My latest work. I’m most happy with this one. Have you ever wondered how they paint images in eroge or box art? I might be able to provide you with some insight. For the first time, I’ve documented my progress in video format and uploaded it to youtube. More after the jump!
After my paint of Melody, I would have to say that I was not happy with the result. It looked okay, I guess, but it lacked the sharpness and clarity of today’s modern anime. As my wife had put it, my skills were “old-school”.
I mean, check it out, this is Melody that I painted last time:
This is something that I did in 1993 in color pencil:
You might have noticed that they kinda look the same. There are some improvements in technique, sure, but generally it’s not a whole lot. So I decided I need to update my paint style. I noticed some key differences and made sure to pay attention to those differences when I started my new painting.
So here’s the sketch that I did. Since I wanted to paint something different, I decided to draw something a little different to go with it:
Right from the getgo, you’ll notice that I am trying to put more attention to detail in just the sketch itself. Though the sketch is still rough, you can already see the final results forming. My sketches are generally really rough, so this one is a bit of an improvement. Being rough has its advantages of looser definition and freedom, but that’s a double edged sword, as then there’s ambiguity. Trying to define shapes properly in the final line-art tends to make the line-art more stiff. In other words, being more restrictive in the rough will actually help improve the final line art.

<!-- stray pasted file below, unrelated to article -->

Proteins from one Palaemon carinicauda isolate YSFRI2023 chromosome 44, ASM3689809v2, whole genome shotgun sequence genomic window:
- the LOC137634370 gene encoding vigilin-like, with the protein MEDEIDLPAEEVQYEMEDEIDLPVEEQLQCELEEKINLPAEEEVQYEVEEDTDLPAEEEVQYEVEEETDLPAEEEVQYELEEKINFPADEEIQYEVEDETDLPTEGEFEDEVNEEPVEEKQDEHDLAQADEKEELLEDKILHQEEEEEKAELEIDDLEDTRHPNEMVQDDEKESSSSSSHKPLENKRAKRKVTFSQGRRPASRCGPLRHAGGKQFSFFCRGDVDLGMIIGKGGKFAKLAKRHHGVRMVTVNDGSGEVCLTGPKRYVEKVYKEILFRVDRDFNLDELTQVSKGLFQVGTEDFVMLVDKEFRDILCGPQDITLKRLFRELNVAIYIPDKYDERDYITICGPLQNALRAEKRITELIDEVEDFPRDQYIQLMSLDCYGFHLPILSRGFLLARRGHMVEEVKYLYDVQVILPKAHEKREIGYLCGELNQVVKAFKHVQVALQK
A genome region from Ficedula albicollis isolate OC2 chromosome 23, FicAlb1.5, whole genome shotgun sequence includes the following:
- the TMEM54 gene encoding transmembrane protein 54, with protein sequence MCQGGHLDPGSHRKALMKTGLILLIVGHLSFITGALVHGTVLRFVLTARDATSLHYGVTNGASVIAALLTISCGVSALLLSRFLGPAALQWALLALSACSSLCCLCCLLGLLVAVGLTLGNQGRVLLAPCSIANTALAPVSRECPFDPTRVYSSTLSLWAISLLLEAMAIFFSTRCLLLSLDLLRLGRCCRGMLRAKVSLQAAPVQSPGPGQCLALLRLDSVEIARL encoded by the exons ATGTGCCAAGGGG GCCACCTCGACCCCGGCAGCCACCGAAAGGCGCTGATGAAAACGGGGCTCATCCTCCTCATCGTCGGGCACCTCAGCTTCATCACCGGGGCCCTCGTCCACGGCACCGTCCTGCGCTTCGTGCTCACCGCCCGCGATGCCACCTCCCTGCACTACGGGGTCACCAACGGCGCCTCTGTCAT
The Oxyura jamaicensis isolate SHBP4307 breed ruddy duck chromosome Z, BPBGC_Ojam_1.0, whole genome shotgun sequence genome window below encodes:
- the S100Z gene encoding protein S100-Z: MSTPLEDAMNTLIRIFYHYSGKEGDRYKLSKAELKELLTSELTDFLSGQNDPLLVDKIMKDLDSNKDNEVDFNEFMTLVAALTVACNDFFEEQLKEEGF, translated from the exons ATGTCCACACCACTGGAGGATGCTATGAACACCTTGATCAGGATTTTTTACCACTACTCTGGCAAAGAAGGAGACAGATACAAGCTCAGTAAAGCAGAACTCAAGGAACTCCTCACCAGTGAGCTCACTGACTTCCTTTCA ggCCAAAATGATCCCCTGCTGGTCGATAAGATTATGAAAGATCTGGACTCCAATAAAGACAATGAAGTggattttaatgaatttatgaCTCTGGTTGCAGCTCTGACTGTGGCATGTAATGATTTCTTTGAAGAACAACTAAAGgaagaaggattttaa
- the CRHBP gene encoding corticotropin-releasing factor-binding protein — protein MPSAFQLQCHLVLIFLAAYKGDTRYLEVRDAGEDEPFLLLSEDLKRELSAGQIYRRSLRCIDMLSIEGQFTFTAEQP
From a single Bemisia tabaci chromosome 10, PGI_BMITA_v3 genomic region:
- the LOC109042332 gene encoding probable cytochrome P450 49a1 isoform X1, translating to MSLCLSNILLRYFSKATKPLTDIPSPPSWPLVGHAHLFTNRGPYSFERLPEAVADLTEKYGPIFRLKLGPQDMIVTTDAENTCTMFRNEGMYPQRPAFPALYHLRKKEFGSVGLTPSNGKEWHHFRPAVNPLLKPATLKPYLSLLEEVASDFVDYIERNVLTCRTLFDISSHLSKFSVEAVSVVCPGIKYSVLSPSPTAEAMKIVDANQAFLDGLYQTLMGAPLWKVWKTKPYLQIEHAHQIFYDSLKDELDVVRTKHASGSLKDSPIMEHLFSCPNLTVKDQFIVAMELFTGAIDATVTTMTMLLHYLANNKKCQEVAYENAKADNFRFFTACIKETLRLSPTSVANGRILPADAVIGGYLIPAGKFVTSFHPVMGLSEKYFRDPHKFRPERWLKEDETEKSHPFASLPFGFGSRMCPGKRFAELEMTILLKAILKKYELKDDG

There are two things I picked up from my observations of the more modern-day anime style. Firstly is line weight and quality. It seems that thick lines are out. Thin lines produce a much sharper image. It doesn’t fight with the colors to define shapes.
Secondly is shading. My previous method involved lots of gradiants transitioning from dark to light. This was great in defining depth and roundness, but it also made the anime subject look rather unnatural. These days, hard edges are used. Though more modern anime tends to do away with that, and use Superflat coloring.
I found that creating a shadow guide is helpful in painting in the shadows. Drawing those shadows in during the paint process is inaccurate, and leads to undefined results. You’ll notice that a lot more time has been spent in the pre-paint aspects now.
I didn’t think to record me painting this image until after the drawing was completed, so alas, you’ll have to wait until next time for me to record a drawing. So from here, instead of still images, I’ve created a video recording time lapse of the painting process. The painting took roughly 6 hours to do, and this has been compressed into a more digestable chunk. I’m sure you won’t have the patience to sit through 6 hours of me painting.
Since I was at it, I decided to create a black dress version too.
Which one do you prefer?